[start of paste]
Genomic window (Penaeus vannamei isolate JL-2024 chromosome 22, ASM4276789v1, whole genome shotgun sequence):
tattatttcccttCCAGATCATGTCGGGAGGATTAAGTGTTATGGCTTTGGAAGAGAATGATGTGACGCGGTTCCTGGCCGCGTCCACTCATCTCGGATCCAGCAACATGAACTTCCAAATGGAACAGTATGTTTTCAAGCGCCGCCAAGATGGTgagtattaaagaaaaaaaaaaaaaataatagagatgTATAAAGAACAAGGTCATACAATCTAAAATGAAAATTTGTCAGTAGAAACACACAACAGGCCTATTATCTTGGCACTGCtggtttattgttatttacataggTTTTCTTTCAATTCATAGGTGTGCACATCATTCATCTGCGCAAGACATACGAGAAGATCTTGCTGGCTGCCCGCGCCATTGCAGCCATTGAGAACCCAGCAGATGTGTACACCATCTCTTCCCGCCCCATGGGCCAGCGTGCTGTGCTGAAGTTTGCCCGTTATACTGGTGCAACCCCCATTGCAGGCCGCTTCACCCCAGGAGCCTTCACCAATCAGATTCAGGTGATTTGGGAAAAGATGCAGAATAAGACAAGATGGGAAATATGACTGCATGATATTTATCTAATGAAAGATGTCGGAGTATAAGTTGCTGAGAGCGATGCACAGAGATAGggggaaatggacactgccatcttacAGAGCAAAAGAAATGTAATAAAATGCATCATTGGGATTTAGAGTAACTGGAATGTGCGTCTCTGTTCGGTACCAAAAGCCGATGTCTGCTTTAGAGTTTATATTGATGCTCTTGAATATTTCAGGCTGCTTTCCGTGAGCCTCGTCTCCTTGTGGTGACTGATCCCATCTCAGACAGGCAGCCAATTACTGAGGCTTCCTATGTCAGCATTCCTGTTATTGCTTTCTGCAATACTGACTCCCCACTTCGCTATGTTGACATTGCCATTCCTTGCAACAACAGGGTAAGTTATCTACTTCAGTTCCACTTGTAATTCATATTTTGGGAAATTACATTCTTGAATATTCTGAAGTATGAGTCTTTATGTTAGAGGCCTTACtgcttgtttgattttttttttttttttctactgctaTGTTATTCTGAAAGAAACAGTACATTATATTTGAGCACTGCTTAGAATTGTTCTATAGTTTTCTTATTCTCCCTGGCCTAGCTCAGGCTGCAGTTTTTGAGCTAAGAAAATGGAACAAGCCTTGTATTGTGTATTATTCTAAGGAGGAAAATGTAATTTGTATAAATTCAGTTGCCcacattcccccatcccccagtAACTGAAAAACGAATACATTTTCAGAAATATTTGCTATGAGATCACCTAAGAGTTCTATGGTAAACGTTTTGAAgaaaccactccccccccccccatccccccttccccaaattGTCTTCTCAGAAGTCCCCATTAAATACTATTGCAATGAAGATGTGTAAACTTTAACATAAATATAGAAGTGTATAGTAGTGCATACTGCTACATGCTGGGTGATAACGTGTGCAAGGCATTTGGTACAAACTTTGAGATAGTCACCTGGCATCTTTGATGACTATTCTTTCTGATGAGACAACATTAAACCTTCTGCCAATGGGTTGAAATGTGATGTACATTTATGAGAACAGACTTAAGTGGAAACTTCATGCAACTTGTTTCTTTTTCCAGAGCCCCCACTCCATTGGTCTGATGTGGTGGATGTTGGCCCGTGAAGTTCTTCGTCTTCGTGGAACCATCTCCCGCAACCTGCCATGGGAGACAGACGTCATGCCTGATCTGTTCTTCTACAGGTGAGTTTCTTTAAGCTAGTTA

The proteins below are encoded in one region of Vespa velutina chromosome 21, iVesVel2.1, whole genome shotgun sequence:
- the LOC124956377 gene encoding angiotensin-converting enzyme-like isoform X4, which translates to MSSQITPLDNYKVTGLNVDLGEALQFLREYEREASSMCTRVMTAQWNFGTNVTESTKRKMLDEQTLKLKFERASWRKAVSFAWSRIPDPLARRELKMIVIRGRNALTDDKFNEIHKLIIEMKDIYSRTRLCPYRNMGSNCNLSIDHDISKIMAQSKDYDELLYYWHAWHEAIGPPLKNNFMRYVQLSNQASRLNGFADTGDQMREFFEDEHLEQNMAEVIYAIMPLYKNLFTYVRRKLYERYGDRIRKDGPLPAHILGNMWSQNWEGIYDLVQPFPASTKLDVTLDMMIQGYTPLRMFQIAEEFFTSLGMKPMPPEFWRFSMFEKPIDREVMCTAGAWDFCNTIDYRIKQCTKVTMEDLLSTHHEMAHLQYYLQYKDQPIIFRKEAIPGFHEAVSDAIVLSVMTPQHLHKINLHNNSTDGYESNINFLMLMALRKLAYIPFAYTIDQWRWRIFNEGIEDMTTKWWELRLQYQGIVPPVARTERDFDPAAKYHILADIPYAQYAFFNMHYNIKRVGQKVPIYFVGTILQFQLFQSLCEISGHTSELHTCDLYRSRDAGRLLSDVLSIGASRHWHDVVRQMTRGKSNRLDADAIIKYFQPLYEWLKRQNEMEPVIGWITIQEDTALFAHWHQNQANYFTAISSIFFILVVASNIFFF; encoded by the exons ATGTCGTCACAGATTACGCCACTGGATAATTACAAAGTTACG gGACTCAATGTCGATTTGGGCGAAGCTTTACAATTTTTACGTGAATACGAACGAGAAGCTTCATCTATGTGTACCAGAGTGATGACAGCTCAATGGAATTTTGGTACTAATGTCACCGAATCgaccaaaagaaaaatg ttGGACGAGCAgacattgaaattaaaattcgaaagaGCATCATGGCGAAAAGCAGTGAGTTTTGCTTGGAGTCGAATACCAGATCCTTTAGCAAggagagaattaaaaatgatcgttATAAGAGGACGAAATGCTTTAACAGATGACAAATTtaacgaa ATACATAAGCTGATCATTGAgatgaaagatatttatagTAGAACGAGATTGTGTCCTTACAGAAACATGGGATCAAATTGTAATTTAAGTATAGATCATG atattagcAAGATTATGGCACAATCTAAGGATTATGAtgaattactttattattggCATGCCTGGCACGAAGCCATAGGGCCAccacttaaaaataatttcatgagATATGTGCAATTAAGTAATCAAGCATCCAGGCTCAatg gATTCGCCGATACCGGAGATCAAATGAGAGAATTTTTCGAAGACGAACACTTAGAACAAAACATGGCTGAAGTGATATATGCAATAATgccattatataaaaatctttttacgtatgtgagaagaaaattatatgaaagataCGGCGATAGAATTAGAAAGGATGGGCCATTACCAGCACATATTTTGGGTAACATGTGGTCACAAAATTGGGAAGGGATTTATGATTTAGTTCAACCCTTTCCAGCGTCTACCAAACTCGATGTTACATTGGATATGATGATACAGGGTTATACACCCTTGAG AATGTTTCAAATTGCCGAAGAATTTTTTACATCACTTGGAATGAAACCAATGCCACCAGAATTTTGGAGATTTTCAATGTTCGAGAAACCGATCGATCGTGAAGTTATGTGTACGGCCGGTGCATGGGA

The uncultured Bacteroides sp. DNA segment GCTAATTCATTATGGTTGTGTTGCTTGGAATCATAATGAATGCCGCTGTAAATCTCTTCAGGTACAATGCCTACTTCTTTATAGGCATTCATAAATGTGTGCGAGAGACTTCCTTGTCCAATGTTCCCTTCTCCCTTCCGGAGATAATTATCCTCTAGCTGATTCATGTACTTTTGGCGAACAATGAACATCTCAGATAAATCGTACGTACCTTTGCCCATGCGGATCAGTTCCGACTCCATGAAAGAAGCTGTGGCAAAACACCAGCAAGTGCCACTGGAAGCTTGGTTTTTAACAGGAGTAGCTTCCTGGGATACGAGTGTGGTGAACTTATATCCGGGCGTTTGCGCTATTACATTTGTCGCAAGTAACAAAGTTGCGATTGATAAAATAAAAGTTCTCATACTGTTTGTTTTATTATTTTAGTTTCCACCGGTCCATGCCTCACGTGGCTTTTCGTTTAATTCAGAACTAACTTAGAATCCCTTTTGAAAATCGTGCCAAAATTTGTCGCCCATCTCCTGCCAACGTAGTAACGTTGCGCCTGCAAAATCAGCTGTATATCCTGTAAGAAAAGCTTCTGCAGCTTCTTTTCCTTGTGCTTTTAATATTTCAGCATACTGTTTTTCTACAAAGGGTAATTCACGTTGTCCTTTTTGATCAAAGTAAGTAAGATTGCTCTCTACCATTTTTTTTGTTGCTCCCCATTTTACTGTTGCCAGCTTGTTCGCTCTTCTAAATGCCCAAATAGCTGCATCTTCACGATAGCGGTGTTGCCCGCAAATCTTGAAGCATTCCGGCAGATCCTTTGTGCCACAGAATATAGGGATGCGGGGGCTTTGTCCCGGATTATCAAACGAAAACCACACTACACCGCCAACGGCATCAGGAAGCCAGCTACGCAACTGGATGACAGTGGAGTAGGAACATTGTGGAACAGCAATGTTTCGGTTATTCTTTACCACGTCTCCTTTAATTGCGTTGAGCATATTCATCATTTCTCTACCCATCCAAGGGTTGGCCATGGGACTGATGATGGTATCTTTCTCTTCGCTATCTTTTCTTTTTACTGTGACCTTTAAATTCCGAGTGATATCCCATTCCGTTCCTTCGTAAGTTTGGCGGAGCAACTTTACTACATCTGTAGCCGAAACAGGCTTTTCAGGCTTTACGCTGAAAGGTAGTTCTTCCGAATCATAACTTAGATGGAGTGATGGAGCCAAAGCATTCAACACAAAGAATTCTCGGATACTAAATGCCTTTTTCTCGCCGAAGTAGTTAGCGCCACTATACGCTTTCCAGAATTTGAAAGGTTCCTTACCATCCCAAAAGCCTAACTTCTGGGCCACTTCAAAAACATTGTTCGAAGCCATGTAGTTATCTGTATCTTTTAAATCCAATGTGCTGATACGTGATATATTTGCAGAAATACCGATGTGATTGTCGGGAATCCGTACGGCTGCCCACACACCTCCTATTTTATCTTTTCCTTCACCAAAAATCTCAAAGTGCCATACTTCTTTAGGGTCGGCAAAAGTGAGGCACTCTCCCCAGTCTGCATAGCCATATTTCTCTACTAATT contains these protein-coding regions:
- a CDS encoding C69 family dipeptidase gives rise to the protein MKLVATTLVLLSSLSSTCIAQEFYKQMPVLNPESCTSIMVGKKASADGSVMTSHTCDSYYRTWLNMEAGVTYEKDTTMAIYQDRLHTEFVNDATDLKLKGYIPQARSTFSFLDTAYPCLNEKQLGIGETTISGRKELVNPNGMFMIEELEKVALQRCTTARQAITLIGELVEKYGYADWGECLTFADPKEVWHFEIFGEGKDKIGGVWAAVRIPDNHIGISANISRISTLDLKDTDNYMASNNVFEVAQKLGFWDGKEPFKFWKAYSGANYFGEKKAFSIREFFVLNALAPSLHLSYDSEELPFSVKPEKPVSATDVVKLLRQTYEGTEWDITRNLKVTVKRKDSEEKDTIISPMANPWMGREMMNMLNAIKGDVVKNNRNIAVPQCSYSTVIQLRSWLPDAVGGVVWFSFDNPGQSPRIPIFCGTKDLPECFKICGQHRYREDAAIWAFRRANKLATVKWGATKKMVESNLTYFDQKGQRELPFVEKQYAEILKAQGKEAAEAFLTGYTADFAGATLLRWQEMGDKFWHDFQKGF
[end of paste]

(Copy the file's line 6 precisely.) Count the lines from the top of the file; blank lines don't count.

- a CDS encoding C69 family dipeptidase gives rise to the protein MKLVATTLVLLSSLSSTCIAQEFYKQMPVLNPESCTSIMVGKKASADGSVMTSHTCDSYYRTWLNMEAGVTYEKDTTMAIYQDRLHTEFVNDATDLKLKGYIPQARSTFSFLDTAYPCLNEKQLGIGETTISGRKELVNPNGMFMIEELEKVALQRCTTARQAITLIGELVEKYGYADWGECLTFADPKEVWHFEIFGEGKDKIGGVWAAVRIPDNHIGISANISRISTLDLKDTDNYMASNNVFEVAQKLGFWDGKEPFKFWKAYSGANYFGEKKAFSIREFFVLNALAPSLHLSYDSEELPFSVKPEKPVSATDVVKLLRQTYEGTEWDITRNLKVTVKRKDSEEKDTIISPMANPWMGREMMNMLNAIKGDVVKNNRNIAVPQCSYSTVIQLRSWLPDAVGGVVWFSFDNPGQSPRIPIFCGTKDLPECFKICGQHRYREDAAIWAFRRANKLATVKWGATKKMVESNLTYFDQKGQRELPFVEKQYAEILKAQGKEAAEAFLTGYTADFAGATLLRWQEMGDKFWHDFQKGF